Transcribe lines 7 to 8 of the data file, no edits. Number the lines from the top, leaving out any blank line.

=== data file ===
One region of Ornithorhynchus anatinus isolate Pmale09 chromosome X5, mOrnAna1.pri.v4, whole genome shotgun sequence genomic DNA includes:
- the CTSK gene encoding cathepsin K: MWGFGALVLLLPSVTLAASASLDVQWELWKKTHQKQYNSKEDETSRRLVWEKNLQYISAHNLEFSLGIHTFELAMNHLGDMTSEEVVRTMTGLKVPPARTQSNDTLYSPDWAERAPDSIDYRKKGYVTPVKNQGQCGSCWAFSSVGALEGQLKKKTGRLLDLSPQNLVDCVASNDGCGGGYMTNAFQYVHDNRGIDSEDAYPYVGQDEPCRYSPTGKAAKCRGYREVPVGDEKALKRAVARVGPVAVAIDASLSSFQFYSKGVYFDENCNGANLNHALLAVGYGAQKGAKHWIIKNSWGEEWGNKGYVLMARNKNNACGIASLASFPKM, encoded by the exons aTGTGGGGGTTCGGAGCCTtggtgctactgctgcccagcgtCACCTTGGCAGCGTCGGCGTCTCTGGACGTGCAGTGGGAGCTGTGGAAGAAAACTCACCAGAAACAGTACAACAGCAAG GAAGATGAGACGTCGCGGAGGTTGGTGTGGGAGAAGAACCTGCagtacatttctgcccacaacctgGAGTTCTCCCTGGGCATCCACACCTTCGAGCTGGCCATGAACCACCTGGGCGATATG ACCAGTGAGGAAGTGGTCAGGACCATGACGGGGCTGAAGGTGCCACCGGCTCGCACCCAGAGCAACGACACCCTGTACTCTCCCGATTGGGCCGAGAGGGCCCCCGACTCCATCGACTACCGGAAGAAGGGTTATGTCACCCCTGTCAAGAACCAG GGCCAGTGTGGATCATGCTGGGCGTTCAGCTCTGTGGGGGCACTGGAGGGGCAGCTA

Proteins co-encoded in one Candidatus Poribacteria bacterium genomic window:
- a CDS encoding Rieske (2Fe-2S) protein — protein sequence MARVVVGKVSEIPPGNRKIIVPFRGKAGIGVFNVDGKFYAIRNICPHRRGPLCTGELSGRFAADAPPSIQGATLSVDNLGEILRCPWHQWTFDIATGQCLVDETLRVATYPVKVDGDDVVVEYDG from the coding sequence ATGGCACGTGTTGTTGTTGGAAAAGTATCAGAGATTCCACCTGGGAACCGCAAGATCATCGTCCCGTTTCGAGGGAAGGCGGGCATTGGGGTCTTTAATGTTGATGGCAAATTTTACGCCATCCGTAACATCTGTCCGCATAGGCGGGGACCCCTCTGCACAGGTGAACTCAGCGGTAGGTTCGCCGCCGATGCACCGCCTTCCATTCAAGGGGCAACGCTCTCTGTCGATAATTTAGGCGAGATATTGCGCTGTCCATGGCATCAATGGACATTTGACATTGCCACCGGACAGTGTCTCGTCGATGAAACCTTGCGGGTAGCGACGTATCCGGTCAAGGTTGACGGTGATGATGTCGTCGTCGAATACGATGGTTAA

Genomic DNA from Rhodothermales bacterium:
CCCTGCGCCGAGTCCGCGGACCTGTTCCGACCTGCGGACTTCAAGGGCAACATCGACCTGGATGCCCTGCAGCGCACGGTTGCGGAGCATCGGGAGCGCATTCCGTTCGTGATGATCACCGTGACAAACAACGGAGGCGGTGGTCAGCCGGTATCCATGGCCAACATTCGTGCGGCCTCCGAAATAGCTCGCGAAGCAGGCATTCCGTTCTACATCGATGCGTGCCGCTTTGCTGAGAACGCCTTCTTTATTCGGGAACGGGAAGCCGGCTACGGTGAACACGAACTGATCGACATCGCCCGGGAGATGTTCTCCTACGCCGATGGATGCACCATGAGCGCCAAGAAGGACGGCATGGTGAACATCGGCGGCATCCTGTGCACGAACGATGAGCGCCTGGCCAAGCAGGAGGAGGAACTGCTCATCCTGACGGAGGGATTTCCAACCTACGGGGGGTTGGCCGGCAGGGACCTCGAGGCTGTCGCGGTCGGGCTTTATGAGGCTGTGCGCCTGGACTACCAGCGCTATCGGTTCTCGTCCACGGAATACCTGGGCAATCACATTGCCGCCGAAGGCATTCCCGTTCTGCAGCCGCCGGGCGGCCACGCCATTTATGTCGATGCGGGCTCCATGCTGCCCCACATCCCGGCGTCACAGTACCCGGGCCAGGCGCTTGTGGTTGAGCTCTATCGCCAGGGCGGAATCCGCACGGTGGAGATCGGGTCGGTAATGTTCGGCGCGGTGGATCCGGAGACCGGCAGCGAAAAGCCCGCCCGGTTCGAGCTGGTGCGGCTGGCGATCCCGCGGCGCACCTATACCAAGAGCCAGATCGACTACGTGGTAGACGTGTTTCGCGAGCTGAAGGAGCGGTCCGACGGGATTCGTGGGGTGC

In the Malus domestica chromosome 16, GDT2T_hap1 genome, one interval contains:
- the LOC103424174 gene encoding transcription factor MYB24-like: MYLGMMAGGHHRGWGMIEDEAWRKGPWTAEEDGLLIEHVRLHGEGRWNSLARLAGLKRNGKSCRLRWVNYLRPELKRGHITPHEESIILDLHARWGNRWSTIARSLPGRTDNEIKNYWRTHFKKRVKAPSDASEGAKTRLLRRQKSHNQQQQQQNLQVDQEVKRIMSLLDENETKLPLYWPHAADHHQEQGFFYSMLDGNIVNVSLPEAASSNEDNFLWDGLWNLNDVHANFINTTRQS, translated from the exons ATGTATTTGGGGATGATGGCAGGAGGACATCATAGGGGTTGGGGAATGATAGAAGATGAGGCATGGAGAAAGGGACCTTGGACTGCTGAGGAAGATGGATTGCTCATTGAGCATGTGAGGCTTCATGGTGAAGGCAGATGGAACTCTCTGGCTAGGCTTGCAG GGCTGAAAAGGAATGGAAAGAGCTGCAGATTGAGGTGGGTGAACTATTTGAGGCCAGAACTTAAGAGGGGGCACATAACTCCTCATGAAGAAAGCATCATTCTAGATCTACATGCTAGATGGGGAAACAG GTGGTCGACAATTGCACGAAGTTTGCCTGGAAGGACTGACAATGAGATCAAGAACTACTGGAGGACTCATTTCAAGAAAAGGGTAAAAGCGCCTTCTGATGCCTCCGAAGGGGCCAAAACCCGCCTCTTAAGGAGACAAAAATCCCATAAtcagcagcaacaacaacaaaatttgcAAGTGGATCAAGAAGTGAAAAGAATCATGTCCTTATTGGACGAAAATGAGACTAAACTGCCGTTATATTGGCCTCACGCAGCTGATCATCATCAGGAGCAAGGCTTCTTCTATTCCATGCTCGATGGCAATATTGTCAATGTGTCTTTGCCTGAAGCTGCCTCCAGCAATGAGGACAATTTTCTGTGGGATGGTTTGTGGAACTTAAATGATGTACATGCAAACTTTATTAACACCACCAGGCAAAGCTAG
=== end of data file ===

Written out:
In the Malus domestica chromosome 16, GDT2T_hap1 genome, one interval contains:
- the LOC103424174 gene encoding transcription factor MYB24-like: MYLGMMAGGHHRGWGMIEDEAWRKGPWTAEEDGLLIEHVRLHGEGRWNSLARLAGLKRNGKSCRLRWVNYLRPELKRGHITPHEESIILDLHARWGNRWSTIARSLPGRTDNEIKNYWRTHFKKRVKAPSDASEGAKTRLLRRQKSHNQQQQQQNLQVDQEVKRIMSLLDENETKLPLYWPHAADHHQEQGFFYSMLDGNIVNVSLPEAASSNEDNFLWDGLWNLNDVHANFINTTRQS, translated from the exons ATGTATTTGGGGATGATGGCAGGAGGACATCATAGGGGTTGGGGAATGATAGAAGATGAGGCATGGAGAAAGGGACCTTGGACTGCTGAGGAAGATGGATTGCTCATTGAGCATGTGAGGCTTCATGGTGAAGGCAGATGGAACTCTCTGGCTAGGCTTGCAG GGCTGAAAAGGAATGGAAAGAGCTGCAGATTGAGGTGGGTGAACTATTTGAGGCCAGAACTTAAGAGGGGGCACATAACTCCTCATGAAGAAAGCATCATTCTAGATCTACATGCTAGATGGGGAAACAG GTGGTCGACAATTGCACGAAGTTTGCCTGGAAGGACTGACAATGAGATCAAGAACTACTGGAGGACTCATTTCAAGAAAAGGGTAAAAGCGCCTTCTGATGCCTCCGAAGGGGCCAAAACCCGCCTCTTAAGGAGACAAAAATCCCATAAtcagcagcaacaacaacaaaatttgcAAGTGGATCAAGAAGTGAAAAGAATCATGTCCTTATTGGACGAAAATGAGACTAAACTGCCGTTATATTGGCCTCACGCAGCTGATCATCATCAGGAGCAAGGCTTCTTCTATTCCATGCTCGATGGCAATATTGTCAATGTGTCTTTGCCTGAAGCTGCCTCCAGCAATGAGGACAATTTTCTGTGGGATGGTTTGTGGAACTTAAATGATGTACATGCAAACTTTATTAACACCACCAGGCAAAGCTAG